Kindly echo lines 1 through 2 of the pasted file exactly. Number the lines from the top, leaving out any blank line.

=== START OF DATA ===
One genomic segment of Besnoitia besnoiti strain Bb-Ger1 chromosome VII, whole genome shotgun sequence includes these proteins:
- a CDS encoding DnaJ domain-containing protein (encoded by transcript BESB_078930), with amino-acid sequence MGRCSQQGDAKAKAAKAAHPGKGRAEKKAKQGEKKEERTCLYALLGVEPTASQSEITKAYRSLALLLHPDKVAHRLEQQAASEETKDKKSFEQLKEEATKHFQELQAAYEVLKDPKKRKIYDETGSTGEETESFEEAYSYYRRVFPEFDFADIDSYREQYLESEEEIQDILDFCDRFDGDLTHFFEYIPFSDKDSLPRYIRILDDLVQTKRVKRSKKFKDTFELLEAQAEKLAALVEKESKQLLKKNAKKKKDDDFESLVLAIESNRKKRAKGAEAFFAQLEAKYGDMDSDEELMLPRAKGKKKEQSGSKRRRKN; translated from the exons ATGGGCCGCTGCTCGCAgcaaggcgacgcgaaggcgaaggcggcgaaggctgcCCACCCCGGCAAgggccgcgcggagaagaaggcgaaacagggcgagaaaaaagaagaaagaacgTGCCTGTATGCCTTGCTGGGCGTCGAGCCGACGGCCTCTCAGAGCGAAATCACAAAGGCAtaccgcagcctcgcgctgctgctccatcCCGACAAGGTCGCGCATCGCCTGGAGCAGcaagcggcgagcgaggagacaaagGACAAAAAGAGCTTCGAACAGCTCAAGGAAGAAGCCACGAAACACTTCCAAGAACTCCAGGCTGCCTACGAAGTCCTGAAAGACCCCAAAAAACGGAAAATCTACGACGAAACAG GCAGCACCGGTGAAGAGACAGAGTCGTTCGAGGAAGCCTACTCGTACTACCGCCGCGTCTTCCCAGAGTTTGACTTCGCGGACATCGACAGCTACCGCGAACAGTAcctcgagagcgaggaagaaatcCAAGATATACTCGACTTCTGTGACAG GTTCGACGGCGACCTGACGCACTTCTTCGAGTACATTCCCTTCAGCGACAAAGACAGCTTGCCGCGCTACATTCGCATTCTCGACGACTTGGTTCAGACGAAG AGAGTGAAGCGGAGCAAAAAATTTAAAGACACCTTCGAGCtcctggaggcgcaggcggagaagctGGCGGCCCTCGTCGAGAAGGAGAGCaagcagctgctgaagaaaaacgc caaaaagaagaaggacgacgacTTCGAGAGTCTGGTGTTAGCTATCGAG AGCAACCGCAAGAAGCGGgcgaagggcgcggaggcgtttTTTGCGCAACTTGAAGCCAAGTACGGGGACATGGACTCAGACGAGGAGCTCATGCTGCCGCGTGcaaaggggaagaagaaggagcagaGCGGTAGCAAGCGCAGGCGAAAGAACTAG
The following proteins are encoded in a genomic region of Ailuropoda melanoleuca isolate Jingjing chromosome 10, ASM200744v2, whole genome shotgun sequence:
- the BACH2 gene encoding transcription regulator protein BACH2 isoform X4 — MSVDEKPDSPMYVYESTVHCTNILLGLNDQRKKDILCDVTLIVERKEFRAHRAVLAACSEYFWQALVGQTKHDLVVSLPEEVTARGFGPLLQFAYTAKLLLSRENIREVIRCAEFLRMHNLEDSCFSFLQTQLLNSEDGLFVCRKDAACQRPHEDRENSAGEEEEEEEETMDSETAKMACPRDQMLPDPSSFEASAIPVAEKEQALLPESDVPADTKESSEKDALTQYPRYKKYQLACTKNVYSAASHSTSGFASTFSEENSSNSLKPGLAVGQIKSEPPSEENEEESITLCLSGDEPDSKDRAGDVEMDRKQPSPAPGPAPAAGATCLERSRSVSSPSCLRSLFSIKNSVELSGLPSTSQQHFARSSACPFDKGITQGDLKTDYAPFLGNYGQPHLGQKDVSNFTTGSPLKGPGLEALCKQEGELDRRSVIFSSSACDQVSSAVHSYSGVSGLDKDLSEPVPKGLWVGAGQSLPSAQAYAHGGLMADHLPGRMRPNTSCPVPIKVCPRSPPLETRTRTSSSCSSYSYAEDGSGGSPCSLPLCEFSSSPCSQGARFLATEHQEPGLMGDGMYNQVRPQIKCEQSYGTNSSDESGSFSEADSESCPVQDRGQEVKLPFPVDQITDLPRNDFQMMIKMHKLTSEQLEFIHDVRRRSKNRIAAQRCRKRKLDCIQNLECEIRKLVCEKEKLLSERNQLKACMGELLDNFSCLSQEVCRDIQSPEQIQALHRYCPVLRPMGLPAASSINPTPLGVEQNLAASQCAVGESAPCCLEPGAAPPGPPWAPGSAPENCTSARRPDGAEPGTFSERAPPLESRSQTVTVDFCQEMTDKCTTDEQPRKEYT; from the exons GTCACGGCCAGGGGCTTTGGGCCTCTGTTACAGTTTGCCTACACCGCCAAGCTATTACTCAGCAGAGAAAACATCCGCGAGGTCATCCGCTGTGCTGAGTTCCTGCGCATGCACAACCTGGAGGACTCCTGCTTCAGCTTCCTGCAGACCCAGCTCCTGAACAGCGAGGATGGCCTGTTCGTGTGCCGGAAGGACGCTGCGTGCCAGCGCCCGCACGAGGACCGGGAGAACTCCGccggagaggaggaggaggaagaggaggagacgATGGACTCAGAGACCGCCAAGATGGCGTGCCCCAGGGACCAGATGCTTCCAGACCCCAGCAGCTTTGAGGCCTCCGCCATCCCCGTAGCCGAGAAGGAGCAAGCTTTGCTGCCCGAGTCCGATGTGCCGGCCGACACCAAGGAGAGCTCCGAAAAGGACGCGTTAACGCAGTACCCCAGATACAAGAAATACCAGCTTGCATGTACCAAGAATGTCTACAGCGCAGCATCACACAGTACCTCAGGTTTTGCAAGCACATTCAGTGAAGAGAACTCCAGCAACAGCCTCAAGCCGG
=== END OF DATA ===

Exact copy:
One genomic segment of Besnoitia besnoiti strain Bb-Ger1 chromosome VII, whole genome shotgun sequence includes these proteins:
- a CDS encoding DnaJ domain-containing protein (encoded by transcript BESB_078930), with amino-acid sequence MGRCSQQGDAKAKAAKAAHPGKGRAEKKAKQGEKKEERTCLYALLGVEPTASQSEITKAYRSLALLLHPDKVAHRLEQQAASEETKDKKSFEQLKEEATKHFQELQAAYEVLKDPKKRKIYDETGSTGEETESFEEAYSYYRRVFPEFDFADIDSYREQYLESEEEIQDILDFCDRFDGDLTHFFEYIPFSDKDSLPRYIRILDDLVQTKRVKRSKKFKDTFELLEAQAEKLAALVEKESKQLLKKNAKKKKDDDFESLVLAIESNRKKRAKGAEAFFAQLEAKYGDMDSDEELMLPRAKGKKKEQSGSKRRRKN; translated from the exons ATGGGCCGCTGCTCGCAgcaaggcgacgcgaaggcgaaggcggcgaaggctgcCCACCCCGGCAAgggccgcgcggagaagaaggcgaaacagggcgagaaaaaagaagaaagaacgTGCCTGTATGCCTTGCTGGGCGTCGAGCCGACGGCCTCTCAGAGCGAAATCACAAAGGCAtaccgcagcctcgcgctgctgctccatcCCGACAAGGTCGCGCATCGCCTGGAGCAGcaagcggcgagcgaggagacaaagGACAAAAAGAGCTTCGAACAGCTCAAGGAAGAAGCCACGAAACACTTCCAAGAACTCCAGGCTGCCTACGAAGTCCTGAAAGACCCCAAAAAACGGAAAATCTACGACGAAACAG GCAGCACCGGTGAAGAGACAGAGTCGTTCGAGGAAGCCTACTCGTACTACCGCCGCGTCTTCCCAGAGTTTGACTTCGCGGACATCGACAGCTACCGCGAACAGTAcctcgagagcgaggaagaaatcCAAGATATACTCGACTTCTGTGACAG GTTCGACGGCGACCTGACGCACTTCTTCGAGTACATTCCCTTCAGCGACAAAGACAGCTTGCCGCGCTACATTCGCATTCTCGACGACTTGGTTCAGACGAAG AGAGTGAAGCGGAGCAAAAAATTTAAAGACACCTTCGAGCtcctggaggcgcaggcggagaagctGGCGGCCCTCGTCGAGAAGGAGAGCaagcagctgctgaagaaaaacgc caaaaagaagaaggacgacgacTTCGAGAGTCTGGTGTTAGCTATCGAG AGCAACCGCAAGAAGCGGgcgaagggcgcggaggcgtttTTTGCGCAACTTGAAGCCAAGTACGGGGACATGGACTCAGACGAGGAGCTCATGCTGCCGCGTGcaaaggggaagaagaaggagcagaGCGGTAGCAAGCGCAGGCGAAAGAACTAG